You never saw a Bias Ply blow it's Tread off like radials very commonly do, unless it was a Retread.

                In use, the constant flexing of the thin, usually 2 Ply. sidewalls does the radials in quite quickly.

                It seems that quite often I go out to the "back 40' to pull some Parts from the Parts Cars, and find still another one just sitting on older tires, with a half worn Radial exploded by blowing it's Tread with the steel cords hanging out!

                This is not Arizona, so I am sure high temps are not the cause, it rarely exceeds 70 Degrees here and pressures never are more than the recommended 35/36 PSI.
                Last edited by StudeRich; 01-18-2015, 03:45 PM.
                StudeRich
                Second Generation Stude Driver,
                Proud '54 Starliner Owner

                Comment


                • #9
                  https://www.cokertire.com/
                  Coker now has radials that look exactly like the original bias ply tires. Pie crust edge tread pattern etc. This is the best of both worlds
                  Bez Auto Alchemy
                  573-318-8948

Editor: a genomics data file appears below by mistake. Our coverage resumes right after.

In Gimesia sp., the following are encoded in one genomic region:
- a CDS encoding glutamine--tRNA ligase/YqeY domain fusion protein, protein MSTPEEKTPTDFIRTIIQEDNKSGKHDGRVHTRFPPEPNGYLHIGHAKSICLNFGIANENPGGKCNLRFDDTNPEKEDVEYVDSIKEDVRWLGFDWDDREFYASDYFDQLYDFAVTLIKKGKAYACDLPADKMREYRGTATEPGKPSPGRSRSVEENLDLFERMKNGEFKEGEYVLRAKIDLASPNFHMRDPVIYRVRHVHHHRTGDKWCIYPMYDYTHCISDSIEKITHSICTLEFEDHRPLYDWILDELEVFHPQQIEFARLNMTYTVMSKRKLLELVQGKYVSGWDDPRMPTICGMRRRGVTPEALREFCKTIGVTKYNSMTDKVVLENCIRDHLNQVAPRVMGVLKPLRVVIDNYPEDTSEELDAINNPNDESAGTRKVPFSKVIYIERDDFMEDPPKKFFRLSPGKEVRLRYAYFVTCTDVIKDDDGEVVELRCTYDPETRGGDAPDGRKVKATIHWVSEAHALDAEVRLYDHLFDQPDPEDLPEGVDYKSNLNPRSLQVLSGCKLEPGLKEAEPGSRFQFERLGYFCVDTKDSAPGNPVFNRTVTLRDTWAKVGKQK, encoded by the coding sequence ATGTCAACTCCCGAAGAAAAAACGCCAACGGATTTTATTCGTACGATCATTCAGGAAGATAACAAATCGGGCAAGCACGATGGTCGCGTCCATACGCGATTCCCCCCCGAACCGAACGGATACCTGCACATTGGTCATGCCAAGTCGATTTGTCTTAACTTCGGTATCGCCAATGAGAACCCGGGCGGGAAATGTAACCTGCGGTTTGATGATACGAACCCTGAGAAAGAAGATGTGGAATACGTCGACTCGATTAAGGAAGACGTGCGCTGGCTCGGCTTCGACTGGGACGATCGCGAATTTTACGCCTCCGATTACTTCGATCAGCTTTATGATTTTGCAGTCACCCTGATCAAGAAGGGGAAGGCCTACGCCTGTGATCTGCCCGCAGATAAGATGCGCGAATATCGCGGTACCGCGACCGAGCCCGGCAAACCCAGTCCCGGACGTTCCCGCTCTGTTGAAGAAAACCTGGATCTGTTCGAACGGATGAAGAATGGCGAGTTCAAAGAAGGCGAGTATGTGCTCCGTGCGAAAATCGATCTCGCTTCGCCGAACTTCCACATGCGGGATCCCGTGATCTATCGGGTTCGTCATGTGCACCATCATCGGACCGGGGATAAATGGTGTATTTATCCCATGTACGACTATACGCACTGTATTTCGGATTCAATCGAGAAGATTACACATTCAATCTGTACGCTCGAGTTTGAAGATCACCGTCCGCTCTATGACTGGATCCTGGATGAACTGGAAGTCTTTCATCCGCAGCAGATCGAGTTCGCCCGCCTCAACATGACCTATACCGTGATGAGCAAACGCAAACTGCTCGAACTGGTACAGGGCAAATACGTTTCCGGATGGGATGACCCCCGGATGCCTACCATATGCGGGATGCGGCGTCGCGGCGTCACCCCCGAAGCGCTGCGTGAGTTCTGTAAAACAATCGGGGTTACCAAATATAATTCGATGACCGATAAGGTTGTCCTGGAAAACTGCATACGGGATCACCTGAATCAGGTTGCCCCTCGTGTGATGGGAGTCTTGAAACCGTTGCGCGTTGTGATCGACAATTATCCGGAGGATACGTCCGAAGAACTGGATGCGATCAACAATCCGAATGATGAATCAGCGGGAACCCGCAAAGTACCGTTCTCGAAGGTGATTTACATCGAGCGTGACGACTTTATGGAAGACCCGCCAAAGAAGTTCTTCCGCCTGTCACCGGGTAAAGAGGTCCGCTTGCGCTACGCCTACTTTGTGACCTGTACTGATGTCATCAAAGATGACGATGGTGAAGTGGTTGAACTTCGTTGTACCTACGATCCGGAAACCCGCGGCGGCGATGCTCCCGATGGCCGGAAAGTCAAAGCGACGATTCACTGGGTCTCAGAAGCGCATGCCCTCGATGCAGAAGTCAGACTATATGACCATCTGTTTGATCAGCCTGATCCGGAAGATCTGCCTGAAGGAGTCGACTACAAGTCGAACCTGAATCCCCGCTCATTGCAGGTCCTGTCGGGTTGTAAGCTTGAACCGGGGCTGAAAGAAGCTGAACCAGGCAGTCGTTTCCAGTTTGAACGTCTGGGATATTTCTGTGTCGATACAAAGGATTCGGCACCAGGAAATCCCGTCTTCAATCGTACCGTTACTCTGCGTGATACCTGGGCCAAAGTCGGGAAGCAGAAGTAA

http://bezautoalchemy.com


                  "Don't believe every internet quote" Abe Lincoln

                  Comment


                  • #10
                    The bias ply tires do hold together for a long time. I used to have a 59 Ferrari which came to me with 20 year old bias ply tires. After I got it running I took it out to a deserted "test" road I knew about and had it over 110 mph several times without incident.
                    Diesel loving, autocrossing, Coupe express loving, Grandpa Architect.

                    Comment


                    • #11
                      old rubber gets hard, it breaks rather then flex, it matters little if the tire construction is bias or radial. I have run 20-50 year old rubber, and seen the results, hit something and you'll be missing a chunk of rubber, often right down to the cords. For my "farm truck" that never exceeds 45 mph, and 10 miles from home, I'll take the chance, something that I run on the highway, not a chance.

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                      • #12
                        Rich is right about the radials blowing. I've had 3 sets of Goodyear Regatta radials and all but one or two have had ply seperation and sidewall blowouts. These are always run with 32 pounds pressure and never over 60 MPH on my 1991 and 1999 Olds 88's.

                        I've run many old bias tires with no problems as long as the weather cracks don't reach the cords.

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                        • #13